So what does all this mean? Although there are times when the Chunking outcome would deliver a lesser net benefit than the best-outcomes result of a traditional project implementation in the same time frame, it may still be the preferred approach – especially when factoring in the probability of a best-outcomes result and the associated reduction in overall project risk. In fact, a study by The Standish Group concluded that the smaller the duration and team size of a project, the greater its chances of success (which it defined as being on time, on budget, and with all features and functions originally specified). A typical project with a team of six and a six-month time frame, for example, had a 55 percent success rate. This stands in stark contrast to the 8 percent success rate enjoyed by projects of more than 250 people and an average duration of 24 months. In other words, best outcomes are seldom achieved or may only be achieved through relatively high-risk scenarios. Most of the time, you are better off Chunking.
Two important caveats about Chunking. The first, implied previously, is that it isn’t always appropriate. For example, you generally wouldn’t use Chunking to build a large-scale transaction-processing system. This is a big bet with a long timeline where the scale needs to be built in early before benefits can be produced. However, there are probably more opportunities to employ this tool than you might think.
The second caveat: Chunking requires a clear road map and an explicit understanding of where the end-state lies. Companies that apply Chunking without well-constructed plans risk contracting “disassembly fever” and winding up with a patchwork portfolio. This constitutes a good idea gone wrong. As one auto industry executive noted, “Without a roadmap, the result is a rag-tag collection of smaller projects without common direction or outcome.”
A Chunk of Savings Example
Does Chunking really work? Does it make sense, out there in the real world, to break bigger projects into smaller ones?
The real-world evidence suggests that the answer to those questions is yes. Let’s look at the case of Carlson Hospitality Worldwide, which is the company that manages Radisson and other high-visibility hotel properties. When Carlson’s managers asked their board of directors to authorize a complete overhaul of the company’s central reservation system, the board rejected the US$15 million request as being too much, too fast. End of story? No. Carlson’s managers then adopted a Chunking approach, which featured flexible “choice” points at which the board could elect to stop the project but retain benefits already gained.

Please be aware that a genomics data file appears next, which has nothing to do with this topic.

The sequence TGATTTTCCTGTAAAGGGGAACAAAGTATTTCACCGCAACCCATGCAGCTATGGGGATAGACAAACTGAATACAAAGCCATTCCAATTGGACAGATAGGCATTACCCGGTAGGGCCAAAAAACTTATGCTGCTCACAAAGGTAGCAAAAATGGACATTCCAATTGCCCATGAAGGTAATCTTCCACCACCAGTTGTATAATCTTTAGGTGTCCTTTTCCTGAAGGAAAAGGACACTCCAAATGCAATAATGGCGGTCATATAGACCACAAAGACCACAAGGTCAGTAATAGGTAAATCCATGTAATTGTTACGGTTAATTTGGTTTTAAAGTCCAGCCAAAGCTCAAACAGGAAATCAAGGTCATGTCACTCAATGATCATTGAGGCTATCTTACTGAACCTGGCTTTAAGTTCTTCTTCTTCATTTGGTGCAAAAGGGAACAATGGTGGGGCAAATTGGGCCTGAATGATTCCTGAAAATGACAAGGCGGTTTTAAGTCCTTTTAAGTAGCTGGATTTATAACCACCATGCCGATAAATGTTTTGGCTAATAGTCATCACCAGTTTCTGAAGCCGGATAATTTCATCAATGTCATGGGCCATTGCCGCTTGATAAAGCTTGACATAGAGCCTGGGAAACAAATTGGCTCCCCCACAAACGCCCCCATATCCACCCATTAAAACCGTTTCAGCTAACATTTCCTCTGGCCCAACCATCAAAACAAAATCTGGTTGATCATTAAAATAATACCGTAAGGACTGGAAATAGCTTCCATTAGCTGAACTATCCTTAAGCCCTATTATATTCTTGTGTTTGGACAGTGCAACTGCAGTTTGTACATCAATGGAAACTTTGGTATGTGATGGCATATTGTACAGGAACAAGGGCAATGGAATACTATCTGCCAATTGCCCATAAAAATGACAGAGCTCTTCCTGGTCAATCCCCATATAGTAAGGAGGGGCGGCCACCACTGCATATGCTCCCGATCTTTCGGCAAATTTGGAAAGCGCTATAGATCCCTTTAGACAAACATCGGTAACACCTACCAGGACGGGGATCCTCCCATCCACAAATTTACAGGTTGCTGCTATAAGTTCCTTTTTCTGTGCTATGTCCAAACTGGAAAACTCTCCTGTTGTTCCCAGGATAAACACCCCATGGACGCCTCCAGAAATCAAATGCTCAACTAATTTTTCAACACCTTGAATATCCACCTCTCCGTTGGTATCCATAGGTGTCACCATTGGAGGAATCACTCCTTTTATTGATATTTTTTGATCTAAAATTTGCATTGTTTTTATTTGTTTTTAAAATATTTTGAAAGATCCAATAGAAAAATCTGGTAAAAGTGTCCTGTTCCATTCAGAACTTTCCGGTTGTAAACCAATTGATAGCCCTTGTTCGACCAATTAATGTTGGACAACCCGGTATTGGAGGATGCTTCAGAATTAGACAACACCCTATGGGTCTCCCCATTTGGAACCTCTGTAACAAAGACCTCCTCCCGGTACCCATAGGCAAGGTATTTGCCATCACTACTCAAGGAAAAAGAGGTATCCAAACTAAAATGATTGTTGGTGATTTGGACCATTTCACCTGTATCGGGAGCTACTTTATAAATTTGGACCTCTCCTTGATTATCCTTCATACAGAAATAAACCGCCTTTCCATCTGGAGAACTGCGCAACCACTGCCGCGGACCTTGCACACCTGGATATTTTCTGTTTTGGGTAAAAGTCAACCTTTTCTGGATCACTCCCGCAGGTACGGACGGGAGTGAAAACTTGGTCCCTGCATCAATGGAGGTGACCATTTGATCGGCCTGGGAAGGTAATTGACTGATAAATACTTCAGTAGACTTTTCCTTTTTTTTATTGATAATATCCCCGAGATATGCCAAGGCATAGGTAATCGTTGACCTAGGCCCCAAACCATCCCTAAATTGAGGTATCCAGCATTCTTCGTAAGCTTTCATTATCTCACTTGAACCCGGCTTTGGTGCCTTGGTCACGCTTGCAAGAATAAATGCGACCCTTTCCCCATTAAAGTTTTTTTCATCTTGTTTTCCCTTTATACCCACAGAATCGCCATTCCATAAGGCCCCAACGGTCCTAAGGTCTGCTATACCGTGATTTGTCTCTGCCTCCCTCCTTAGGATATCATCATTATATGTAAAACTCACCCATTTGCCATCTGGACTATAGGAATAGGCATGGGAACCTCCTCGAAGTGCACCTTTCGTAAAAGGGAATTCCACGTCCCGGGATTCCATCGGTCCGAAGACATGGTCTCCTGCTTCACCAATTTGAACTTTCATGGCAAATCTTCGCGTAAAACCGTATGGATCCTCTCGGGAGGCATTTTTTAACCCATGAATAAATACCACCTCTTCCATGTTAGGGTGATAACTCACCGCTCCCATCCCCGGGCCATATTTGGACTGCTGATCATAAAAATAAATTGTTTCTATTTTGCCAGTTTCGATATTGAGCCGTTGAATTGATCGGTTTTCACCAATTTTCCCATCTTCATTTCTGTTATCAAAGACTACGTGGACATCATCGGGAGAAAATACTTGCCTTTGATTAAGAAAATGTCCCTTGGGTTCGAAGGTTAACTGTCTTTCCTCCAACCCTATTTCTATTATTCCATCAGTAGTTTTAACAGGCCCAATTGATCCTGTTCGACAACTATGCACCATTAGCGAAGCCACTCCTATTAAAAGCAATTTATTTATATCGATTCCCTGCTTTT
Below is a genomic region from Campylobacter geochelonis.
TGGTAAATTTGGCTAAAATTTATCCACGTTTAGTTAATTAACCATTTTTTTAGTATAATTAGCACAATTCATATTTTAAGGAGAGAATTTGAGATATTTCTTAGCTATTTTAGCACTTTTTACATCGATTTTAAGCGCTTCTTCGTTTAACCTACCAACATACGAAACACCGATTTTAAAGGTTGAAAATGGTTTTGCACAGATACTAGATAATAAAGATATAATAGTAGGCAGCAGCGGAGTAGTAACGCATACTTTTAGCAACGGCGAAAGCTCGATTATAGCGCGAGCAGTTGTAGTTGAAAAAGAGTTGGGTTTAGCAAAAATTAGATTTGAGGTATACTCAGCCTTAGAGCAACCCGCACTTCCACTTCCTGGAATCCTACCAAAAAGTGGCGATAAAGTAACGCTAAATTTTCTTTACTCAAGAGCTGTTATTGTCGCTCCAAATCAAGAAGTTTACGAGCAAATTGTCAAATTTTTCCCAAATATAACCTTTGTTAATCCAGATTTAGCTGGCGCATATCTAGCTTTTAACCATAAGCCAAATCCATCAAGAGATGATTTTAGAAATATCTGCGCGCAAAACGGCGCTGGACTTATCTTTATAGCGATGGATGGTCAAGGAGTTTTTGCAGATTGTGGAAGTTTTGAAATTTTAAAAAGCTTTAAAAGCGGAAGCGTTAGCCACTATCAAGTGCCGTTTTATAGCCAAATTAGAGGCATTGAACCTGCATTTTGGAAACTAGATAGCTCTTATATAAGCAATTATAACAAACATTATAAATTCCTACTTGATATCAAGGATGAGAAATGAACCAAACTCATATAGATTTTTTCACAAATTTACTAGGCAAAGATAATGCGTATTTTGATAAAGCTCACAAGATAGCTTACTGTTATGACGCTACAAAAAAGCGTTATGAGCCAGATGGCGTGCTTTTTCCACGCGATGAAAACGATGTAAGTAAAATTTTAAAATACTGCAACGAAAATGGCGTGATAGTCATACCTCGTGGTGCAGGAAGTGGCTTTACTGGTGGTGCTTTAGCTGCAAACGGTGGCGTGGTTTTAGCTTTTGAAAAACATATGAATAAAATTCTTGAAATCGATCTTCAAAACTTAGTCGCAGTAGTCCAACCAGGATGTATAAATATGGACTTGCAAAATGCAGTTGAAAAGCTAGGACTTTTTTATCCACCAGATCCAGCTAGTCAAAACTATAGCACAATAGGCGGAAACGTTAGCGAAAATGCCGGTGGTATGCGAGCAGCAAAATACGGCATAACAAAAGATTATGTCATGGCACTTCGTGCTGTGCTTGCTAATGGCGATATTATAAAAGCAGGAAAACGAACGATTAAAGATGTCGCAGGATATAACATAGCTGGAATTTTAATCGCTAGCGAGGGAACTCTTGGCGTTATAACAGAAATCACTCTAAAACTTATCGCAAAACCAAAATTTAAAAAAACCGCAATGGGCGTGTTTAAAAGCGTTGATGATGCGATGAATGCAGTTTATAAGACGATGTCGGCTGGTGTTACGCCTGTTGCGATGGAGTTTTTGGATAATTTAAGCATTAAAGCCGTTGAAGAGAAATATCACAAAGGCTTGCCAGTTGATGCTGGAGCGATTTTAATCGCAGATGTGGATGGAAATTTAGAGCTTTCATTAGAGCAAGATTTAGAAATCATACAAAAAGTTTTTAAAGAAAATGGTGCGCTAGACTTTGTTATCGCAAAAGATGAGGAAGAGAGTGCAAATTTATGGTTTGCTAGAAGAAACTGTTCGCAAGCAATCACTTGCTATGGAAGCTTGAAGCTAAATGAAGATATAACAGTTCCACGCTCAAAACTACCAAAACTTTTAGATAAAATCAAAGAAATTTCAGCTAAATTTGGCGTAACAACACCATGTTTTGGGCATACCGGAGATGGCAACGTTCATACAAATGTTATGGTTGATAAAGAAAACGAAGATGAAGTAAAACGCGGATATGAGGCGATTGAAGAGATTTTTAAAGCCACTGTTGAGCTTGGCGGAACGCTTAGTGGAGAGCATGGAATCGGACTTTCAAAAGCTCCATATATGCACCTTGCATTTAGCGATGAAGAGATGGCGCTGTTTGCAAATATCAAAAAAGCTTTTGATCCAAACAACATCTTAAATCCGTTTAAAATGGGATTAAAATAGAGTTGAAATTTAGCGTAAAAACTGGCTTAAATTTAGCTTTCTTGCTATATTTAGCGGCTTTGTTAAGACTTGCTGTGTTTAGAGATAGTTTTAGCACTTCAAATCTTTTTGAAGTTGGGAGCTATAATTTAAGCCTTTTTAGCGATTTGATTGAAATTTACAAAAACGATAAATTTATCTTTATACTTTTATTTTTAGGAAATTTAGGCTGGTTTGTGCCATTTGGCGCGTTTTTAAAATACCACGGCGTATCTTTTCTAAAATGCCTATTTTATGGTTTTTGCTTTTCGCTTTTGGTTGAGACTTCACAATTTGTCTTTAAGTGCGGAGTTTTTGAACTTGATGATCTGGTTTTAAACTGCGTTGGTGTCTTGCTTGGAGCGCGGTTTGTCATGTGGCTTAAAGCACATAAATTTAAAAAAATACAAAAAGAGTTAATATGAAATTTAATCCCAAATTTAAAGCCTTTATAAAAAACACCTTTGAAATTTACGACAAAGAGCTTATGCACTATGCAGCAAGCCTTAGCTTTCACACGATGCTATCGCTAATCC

The team set up a number of guidelines to help design the chunks. Standalone benefits at the end of each one were, of course, a must. But they also focused on minimizing rework and keeping mutual dependencies to a minimum. (In other words, if one chunk was canceled, others could still go forward.) Another requirement was to work with legacy systems, since these would still be in place during some of the early chunks. With those plans in hand, the management team sought funding for the first chunk, which the board soon approved.
Chunking also let Carlson respond flexibly to new information not known at the beginning of the project – for example, how important connecting to the Internet would become. As information became available, some chunks were canceled and others added.
The payoff? The new system was voted best reservation system in the industry and handles more than 7.9 million room [bookings] per year. The voice-reservation chunk alone has already generated US$40 million in annual revenue.
So, in summary, Chunking
• Is a “get benefits as you go,” results-focused approach.
• Offers more frequent decision points at which the company can elect to change or modify the project’s course.
• Helps leverage new information and learning, thereby contributing to risk reduction.
• Also reduces risk by shortening time frames and reducing complexity.
Cathleen Benko is Braxton’s Global E-business Leader. F. Warren McFarlan is Senior Associate Dean and Albert H. Gordon Professor of Business Administration at Harvard Business School.
Reprinted with permission of Harvard Business School Press. Excerpted from Connecting the Dots: Aligning Projects with Objectives in Unpredictable Times. Copyright 2003 by Cathleen Benko and F. Warren McFarlan.